August 12, 1995 in Washington Voices

Life In The Fastpitch Lane Softball Has Brought Satisfaction - And A Job - To Dave Berghammer

By The Spokesman-Review
 

Dave Berghammer remains deeply interested in a sport in which interest has waned.

For nearly 30 years, the Wisconsin native has pitched fastpitch softball, the last seven years in Spokane.

It’s a sport that got him a job and a ton of satisfaction. But fastpitch is not as popular as it once was.

“It used to be a hot item but there is no fastpitch anymore,” said Berghammer. “Unless youth get interested, I don’t see it getting any better.”

Spokane Fastpitch, the team on which he plays, is a lonely reminder of the sport which was once Spokane’s dominant recreational softball form.

But for males it has given way to modified and slowpitch, ironically at a time when the female version of fastpitch is growing in popularity.

Berghammer cites a number of reasons. There is no promotion, he said, by the arm of Spokane Metro Softball Association.

“A fair amount of players want to pitch,” Berghammer said. “But everyone gloms onto one team and pretty soon no one wants to play you. If competition is not somewhat even, they get out.”

Learning to pitch takes time, as does learning to hit a windmill hurler. Young athletes don’t have the patience to stick with it.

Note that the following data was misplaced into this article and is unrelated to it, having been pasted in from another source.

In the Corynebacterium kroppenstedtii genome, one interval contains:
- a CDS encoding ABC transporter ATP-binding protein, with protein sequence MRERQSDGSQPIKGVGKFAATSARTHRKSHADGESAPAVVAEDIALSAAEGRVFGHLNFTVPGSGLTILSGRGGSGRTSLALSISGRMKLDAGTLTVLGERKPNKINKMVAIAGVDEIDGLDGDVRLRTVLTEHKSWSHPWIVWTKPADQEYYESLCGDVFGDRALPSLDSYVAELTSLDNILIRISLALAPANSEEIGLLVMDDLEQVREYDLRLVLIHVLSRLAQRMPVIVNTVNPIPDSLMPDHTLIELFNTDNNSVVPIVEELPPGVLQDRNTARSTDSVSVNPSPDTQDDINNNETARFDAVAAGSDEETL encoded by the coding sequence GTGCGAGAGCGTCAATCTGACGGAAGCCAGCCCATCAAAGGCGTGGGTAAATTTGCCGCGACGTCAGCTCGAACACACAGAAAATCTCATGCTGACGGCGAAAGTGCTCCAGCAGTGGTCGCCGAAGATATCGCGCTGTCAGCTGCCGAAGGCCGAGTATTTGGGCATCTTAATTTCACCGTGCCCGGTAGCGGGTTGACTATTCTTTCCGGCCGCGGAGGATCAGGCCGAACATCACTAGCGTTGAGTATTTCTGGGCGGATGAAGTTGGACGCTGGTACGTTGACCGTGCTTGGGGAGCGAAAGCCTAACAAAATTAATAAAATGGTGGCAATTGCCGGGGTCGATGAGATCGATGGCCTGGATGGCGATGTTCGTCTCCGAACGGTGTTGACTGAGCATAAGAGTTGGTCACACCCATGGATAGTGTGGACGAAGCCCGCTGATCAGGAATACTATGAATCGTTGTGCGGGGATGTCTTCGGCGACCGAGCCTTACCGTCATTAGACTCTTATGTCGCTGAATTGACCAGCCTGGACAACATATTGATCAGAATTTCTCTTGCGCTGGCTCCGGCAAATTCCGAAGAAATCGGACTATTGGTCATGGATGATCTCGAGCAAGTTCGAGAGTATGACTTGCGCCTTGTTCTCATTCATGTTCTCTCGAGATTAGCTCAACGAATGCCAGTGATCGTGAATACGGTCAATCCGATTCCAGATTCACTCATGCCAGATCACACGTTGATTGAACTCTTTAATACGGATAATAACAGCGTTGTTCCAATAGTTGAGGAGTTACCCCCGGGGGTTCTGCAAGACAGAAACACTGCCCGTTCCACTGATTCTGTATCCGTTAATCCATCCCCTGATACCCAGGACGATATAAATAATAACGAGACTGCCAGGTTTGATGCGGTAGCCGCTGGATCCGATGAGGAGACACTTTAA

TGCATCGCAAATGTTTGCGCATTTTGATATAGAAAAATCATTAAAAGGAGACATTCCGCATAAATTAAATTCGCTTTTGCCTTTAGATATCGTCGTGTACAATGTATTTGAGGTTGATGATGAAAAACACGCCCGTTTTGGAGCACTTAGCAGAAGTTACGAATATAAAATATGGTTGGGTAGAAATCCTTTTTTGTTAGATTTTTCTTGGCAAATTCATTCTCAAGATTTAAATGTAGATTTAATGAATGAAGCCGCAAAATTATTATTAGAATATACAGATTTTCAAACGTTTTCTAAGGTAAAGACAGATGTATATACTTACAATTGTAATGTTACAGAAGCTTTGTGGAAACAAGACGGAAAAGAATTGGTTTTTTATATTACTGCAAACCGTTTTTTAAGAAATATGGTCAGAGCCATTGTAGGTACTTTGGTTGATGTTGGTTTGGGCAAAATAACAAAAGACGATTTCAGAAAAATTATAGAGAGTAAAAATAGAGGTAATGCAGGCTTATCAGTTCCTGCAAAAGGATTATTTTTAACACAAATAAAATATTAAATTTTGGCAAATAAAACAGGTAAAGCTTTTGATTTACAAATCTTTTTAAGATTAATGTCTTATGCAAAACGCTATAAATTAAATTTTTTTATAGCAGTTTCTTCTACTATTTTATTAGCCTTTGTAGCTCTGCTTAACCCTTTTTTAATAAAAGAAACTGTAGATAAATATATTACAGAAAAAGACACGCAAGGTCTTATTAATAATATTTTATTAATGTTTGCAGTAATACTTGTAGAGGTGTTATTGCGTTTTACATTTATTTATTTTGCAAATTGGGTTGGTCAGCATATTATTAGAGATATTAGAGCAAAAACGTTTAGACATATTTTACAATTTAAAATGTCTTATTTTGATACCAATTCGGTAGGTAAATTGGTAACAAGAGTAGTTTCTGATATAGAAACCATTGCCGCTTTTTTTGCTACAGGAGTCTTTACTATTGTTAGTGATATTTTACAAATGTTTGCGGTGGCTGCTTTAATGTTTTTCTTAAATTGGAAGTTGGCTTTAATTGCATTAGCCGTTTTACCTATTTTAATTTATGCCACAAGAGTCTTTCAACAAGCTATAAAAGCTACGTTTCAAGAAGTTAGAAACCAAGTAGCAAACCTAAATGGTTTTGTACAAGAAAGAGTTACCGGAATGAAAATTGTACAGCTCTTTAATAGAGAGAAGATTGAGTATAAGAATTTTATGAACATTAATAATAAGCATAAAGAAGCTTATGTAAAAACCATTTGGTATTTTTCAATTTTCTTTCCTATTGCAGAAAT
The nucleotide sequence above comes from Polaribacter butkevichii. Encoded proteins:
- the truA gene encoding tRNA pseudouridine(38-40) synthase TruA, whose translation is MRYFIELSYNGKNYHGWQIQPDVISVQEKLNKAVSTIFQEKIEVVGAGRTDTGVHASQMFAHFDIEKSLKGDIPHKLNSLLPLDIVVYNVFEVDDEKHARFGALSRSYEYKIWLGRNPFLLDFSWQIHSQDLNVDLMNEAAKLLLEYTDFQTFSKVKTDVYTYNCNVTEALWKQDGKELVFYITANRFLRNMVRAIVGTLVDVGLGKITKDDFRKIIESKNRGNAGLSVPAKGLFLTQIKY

“And if they are still into baseball, there are senior leagues,” said Berghammer. “Unlike the girls, there are no feeder softball leagues.”

Through boom times and bust, Berghammer, 44, has maintained his love of the game in which a pitcher gets to strike someone out once in a while.

He began as a 15-year-old in Athens, Wis., a town of 700 people. He played on a team where only three players were old enough to drive and transport the others to games.

“I played the game when you used wood bats, there was no designated hitter and you didn’t wear a helmet. That’s how far back I go,” he said.

Berghammer displayed some pitching ability, “goofed around with it on my own” and developed a pitching repertoire that has seen him through 300 games and a couple of 20-win seasons. He once struck out three batters on nine pitches and three years ago fanned a career high 15 batters in a game.

“Softball is how I got my job,” said the former production manager for SNE/Crestline. “I knew a person there who played ball. I remind my wife of that.”

His job took him to California and eventually to Spokane where he ran across a fastpitch game at Liberty Park while scouting out a home. He auditioned in his street clothes and was invited to play. He called his wife, Jan, and said, “The good news is I’m on a fastpitch team. The bad news is we have no house yet.”

SNE closed its Spokane plant and Berghammer is now with Huntwood, an Spokane Industrial Park cabinet maker.

Without local competition, Spokane Fastpitch has found its games in Oregon, Montana and Yakima, placing in the top four of four tournaments.

Twice, Berghammer, who has a 6-2 season record, has been named to all-tournament teams.

“Sometimes the competition is not so good and they let you get away with things,” he said of his pitching.

Later this month, he and his teammates will travel to Salt Lake City for national competition.

It’s a game he yet enjoys. When he quits enjoying it is the time he’ll cease to play.

“I’m not a golfer and I don’t hunt or fish,” Berghammer said. “Softball keeps me busy.”

, DataTimes ILLUSTRATION: Photo


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